Sprint is working with Mobilitie LLC, a Newport Beach, Calif., company to build small cellular antenna systems from California to Massachusetts. The company wants to install low-power cellular antennas in public rights of way, land typically holding utility poles, street lamps and fire hydrants. In places where it can’t strap antennas to existing poles, it wants to erect new poles.
However, the new antenna on poles rollout has been delayed as communities confront what some consider unsightly installations and authorities wrestle with new regulatory questions. Sprint recently slashed its capital spending plans for the year as it waits for zoning approvals. Mobilitie says it has about 1,000 permits approved and will start large-scale installations once more are in hand.
Caption: One of the wireless antennas being installed on light poles in cities around the country for Sprint and other carriers to increase cellphone service quality at lower cost than much-larger tower antennas. Pole above is in Los Angeles. PHOTO: CELLTOWERPHOTOS.COM
In the past, wireless carriers built towers of 200 feet or more that could send signals over large areas to cover as many customers as possible. Now that more people use smartphones to stream videos and surf the Web, carriers want to put lower-power antennas closer to the ground so that fewer people will connect to each one—resulting in less network congestion.
“It’s not a new concept,” said John Saw, Sprint’s chief technology officer. “All carriers are trying to ‘densify’ their networks.” But Sprint’s goal is to be “cheaper and faster and more innovative” than its rivals, he said.
Mounting antennas on existing utility poles is something most carriers are hoping to do. But cash-strapped Sprint aims to take the concept further than rivals: It is hoping to install as many as 70,000 antennas in the public right of way over the next few years. By comparison, it has 40,000 traditional antenna sites on towers or rooftops.
It is a central piece of a strategy devised in early 2015 by Sprint Chairman Masayoshi Sonto improve service while keeping costs down. Companies can negotiate with a city for one deal that includes various permits. Mobilitie Chief Executive Gary Jabara says building and operating these so-called small cells costs about $190,000 over 10 years, whereas a traditional tower costs $732,000 because of real estate rents, power and other costs.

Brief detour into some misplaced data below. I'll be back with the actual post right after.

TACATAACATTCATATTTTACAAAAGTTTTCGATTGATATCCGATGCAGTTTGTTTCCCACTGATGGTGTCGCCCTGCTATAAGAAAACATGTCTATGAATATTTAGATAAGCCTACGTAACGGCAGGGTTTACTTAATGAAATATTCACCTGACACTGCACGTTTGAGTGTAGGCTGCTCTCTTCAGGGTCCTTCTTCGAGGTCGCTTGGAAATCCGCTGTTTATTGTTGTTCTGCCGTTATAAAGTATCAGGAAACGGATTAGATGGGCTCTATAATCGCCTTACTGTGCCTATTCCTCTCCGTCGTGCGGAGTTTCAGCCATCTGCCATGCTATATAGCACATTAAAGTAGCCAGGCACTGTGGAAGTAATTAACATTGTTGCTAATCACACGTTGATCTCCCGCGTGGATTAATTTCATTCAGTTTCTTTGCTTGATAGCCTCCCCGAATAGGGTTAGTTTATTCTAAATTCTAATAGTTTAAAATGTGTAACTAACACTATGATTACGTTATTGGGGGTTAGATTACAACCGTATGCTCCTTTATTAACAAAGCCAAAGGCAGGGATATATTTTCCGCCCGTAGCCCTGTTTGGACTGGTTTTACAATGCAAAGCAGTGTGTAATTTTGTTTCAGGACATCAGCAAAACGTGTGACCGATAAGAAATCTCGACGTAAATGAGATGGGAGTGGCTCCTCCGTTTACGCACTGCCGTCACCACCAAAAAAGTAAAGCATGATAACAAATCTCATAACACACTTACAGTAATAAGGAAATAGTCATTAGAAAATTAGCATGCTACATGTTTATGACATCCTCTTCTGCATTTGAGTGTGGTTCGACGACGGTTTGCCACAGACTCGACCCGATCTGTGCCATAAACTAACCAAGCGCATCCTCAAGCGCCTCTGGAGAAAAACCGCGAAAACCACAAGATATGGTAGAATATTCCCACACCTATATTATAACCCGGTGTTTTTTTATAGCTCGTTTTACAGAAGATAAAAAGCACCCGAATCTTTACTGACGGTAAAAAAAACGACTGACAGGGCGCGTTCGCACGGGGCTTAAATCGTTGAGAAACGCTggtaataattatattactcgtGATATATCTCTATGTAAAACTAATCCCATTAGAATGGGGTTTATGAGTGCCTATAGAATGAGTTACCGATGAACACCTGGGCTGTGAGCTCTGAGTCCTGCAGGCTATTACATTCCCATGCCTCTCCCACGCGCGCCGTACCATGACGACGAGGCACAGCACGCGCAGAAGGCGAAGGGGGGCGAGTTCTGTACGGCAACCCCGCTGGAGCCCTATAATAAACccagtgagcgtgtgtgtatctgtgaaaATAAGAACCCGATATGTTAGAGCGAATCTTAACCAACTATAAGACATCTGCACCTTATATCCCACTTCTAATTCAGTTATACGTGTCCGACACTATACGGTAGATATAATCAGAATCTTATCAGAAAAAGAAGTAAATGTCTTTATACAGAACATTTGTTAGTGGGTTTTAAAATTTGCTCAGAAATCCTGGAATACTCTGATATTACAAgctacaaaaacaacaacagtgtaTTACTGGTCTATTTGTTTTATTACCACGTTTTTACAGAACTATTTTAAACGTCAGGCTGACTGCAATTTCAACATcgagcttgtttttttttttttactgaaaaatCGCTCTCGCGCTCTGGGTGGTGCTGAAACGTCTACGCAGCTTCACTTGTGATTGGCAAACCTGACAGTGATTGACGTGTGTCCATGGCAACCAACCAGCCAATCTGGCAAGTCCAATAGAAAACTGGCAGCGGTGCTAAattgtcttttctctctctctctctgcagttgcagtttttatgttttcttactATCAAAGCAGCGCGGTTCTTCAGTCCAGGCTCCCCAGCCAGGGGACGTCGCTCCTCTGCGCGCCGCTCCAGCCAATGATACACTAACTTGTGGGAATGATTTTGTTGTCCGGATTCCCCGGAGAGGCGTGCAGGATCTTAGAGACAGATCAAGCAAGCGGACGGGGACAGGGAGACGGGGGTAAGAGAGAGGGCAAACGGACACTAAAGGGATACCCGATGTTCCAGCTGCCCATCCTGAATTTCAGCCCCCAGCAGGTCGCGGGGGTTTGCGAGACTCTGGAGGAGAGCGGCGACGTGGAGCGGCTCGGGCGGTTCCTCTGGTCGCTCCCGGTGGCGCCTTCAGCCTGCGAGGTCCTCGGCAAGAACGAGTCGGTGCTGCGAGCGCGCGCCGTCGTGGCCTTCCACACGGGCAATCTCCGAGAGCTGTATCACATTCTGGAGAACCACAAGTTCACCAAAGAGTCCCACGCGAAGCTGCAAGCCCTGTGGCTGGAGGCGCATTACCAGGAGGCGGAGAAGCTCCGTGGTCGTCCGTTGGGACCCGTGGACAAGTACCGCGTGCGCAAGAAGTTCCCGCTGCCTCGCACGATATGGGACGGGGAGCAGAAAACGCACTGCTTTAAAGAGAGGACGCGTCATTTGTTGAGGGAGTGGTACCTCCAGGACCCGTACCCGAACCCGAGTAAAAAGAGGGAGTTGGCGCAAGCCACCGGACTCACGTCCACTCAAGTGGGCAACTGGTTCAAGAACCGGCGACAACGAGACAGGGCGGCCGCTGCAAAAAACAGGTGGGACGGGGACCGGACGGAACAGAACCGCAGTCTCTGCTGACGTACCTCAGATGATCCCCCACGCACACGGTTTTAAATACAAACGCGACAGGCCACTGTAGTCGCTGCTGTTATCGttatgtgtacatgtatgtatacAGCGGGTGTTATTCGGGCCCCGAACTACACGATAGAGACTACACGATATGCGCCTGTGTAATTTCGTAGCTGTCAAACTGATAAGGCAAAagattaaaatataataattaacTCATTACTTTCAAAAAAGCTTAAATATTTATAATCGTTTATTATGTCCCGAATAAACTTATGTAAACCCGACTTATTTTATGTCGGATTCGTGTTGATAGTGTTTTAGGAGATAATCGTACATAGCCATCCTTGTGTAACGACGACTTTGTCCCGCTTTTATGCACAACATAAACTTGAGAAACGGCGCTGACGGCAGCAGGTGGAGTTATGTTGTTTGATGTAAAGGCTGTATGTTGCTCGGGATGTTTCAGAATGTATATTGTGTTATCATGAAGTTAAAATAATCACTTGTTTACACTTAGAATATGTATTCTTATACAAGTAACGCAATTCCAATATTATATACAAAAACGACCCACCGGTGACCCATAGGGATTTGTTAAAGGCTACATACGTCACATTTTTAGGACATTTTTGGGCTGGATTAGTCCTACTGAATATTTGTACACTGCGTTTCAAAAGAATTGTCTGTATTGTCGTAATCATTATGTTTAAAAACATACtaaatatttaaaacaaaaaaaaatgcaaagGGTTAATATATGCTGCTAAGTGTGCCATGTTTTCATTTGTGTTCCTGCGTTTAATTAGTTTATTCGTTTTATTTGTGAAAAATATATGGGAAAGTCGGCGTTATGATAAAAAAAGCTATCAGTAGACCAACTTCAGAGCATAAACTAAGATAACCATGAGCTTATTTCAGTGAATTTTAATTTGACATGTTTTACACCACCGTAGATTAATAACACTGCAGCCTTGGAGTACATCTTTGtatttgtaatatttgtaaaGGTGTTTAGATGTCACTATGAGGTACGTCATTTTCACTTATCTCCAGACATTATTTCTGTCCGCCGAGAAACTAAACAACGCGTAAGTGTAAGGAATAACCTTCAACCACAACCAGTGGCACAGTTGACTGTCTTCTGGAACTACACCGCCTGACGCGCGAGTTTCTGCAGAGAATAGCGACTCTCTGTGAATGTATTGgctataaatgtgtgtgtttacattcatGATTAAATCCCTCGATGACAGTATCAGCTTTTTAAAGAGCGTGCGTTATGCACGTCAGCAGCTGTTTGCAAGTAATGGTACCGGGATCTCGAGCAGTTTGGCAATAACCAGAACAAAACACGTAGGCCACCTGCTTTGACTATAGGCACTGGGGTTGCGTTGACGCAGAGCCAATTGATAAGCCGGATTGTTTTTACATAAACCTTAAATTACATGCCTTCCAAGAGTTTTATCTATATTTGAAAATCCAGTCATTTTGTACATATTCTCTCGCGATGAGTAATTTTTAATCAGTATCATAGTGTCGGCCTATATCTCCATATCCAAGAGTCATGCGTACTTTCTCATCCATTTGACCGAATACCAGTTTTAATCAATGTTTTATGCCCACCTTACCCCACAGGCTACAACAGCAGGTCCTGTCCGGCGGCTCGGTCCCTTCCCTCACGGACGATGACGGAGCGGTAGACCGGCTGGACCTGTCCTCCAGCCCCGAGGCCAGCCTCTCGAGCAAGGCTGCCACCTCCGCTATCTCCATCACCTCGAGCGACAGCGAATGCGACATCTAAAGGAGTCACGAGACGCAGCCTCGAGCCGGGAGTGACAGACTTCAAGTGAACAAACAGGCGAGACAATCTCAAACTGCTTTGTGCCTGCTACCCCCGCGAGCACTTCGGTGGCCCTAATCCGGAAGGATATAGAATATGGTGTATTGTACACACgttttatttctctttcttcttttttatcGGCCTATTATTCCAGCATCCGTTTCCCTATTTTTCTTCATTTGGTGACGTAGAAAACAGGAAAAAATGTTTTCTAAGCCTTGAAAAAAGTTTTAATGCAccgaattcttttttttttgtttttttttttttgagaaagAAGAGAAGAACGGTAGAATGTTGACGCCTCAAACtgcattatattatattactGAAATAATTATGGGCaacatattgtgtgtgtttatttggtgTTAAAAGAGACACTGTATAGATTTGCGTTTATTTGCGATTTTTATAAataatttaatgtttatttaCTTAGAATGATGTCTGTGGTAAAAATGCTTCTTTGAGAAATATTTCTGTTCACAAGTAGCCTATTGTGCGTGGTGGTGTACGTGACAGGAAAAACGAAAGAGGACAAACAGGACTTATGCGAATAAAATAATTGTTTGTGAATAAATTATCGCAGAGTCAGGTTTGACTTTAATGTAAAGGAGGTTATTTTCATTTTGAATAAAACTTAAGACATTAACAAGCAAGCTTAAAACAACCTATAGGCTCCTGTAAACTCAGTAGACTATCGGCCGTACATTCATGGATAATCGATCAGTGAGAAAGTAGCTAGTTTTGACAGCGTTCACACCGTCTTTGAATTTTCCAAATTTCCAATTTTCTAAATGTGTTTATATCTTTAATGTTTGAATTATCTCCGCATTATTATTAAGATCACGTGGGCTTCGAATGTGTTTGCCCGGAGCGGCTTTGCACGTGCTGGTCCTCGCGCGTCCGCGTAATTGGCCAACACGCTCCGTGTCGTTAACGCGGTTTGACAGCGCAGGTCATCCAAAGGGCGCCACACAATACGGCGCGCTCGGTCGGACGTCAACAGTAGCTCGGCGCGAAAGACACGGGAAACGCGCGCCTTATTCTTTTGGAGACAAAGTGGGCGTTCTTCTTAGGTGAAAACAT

The spectrum Sprint owns are ideally suited for this design because their high frequency prevents them from traveling long distances. Rather than string fiber-optic cables to each antenna, Sprint hopes to link them via wireless connections, further bringing down costs and speeding deployment.
“We’re not surprised that sometimes you will run into opposition in certain jurisdictions,” Mr. Saw says. “ ‘Not in my backyard’ has been around for a very long time.”
Sprint’s CFO, Tarek Robbiati, explained to J.P. Morgan analyst Phil Cusick at the bank’s tech conference last month that Sprint envisions using multiple small cells — radios with short range, which can be deployed on lamp-posts and other areas that don’t cost high rents — as a way to make Sprint’s network have better coverage:
There’s not enough towers in the country to do what we intend to do to densify the Sprint network, period. So, you’ve got to think differently. And really, there is great benefit around this, because the cost of deployment of cell sites is a fraction of the cost of the deployment of a tower site. So, whatever number you pick up for a tower site, it’s probably $200,000, thereabout, including all-in costs, labor and equipment. Small cell sites are a fraction of that, 60%, 70% lower.
Sprint’s strategy is sound, says David Dixon of FBR &Co: